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From "Simone Tripodi (JIRA)" <>
Subject [jira] [Commented] (OGNL-20) Performance - Replace synchronized blocks with ReentrantReadWriteLock
Date Tue, 06 Sep 2011 15:14:10 GMT


Simone Tripodi commented on OGNL-20:

Which complexity has lock/unlock objects? I'm asking because I don't know.
Can you point me please to {{ConcurrentHashMap}} doc wich explain how locks only small part
of itself and not the whole data?

Of course, Viva ultra-specialized ultra-fast concurrent collection, I just want to make sure
that, before one of us starts doing the leg-work of moving to the new implementation, it would
really add benefits to OGNL performances.

ATM I don't see much difference from

Map _methodParameterTypesCache = new HashMap();
synchronized (_methodParameterTypesCache)
    Class[] result; 

    if ( ( result = (Class[]) _methodParameterTypesCache.get( m )) == null )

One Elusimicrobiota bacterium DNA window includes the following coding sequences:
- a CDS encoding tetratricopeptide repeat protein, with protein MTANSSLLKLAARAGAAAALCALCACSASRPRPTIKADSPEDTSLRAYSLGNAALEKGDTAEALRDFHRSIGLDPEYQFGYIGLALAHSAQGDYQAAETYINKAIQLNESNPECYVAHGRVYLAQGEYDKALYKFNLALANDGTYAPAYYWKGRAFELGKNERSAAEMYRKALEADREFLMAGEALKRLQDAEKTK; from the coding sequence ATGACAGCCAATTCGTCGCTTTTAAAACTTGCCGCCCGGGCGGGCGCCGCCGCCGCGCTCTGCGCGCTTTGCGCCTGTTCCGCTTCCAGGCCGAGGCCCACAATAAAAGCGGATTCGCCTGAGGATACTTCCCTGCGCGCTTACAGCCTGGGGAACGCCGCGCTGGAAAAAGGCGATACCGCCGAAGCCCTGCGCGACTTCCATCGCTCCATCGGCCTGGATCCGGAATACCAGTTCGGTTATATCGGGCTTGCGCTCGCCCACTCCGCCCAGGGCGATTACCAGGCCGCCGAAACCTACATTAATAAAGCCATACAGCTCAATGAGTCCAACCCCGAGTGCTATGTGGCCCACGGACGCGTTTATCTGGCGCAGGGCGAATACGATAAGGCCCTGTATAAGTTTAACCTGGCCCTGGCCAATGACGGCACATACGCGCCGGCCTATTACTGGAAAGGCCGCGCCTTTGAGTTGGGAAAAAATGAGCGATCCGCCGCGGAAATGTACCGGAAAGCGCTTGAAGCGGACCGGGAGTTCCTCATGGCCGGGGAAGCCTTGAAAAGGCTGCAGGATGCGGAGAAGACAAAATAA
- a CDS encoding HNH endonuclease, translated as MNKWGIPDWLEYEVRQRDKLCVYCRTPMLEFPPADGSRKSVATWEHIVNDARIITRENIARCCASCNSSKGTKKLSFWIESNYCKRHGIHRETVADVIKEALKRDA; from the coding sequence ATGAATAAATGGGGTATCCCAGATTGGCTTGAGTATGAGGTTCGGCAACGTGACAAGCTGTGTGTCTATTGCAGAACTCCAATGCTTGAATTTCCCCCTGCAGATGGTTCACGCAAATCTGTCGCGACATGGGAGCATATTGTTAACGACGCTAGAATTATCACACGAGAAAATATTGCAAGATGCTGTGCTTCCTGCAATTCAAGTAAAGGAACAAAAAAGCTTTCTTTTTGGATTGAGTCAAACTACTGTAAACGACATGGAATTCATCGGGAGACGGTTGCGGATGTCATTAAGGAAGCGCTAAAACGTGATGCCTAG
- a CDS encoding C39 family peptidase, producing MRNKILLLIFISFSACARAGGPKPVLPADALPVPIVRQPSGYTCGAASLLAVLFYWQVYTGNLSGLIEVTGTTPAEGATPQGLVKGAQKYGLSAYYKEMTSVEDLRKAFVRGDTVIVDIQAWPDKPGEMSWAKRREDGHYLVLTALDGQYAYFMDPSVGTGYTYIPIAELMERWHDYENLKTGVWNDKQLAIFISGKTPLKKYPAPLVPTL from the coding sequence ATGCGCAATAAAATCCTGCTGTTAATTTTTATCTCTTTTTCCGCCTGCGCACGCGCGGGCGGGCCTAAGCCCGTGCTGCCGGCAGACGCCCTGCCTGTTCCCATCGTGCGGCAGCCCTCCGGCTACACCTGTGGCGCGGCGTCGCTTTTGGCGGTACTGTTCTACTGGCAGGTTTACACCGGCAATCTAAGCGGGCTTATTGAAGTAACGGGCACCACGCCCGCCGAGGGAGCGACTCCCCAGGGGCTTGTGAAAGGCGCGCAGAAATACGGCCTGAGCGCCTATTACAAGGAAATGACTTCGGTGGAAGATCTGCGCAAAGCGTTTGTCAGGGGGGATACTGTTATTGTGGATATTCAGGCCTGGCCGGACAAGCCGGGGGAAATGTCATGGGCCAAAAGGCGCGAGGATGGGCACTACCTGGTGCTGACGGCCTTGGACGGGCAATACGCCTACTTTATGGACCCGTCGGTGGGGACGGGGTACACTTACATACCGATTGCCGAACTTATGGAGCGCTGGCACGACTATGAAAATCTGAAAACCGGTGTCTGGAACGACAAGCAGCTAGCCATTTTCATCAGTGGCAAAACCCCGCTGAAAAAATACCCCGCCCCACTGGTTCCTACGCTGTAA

_methodParameterTypesCache.put( m, result = m.getParameterTypes() ); 
    return result; 


Map _methodParameterTypesCache = new ConcurrentHashMap();
Class[] result = _methodParameterTypesCache.puIfAbsent( m, m.getParameterTypes() );
return result; 

except that, for what I can see, the {{m.getParameterTypes()}} that worries you, in the first
implementation is invoked only when the key is not found, in the second is always invoked.

Please provide me the info I miss, merci en avant!

> Performance - Replace synchronized blocks with ReentrantReadWriteLock
> ---------------------------------------------------------------------
>                 Key: OGNL-20
>                 URL:
>             Project: OGNL
>          Issue Type: Improvement
>         Environment: ALL
>            Reporter: Greg Lively
> I've noticed a lot of synchronized blocks of code in OGNL. For the most part, these synchronized
blocks are controlling access to HashMaps, etc. I believe this could be done far better using
ReentrantReadWriteLocks. ReentrantReadWriteLock allows unlimited concurrent access, and single
threads only for writes. Perfect in an environment where the ratio of reads  is far higher
than writes; which is typically the scenario for caching. Plus the access control can be tuned
for reads and writes; not just a big synchronized{} wrapping a bunch of code.

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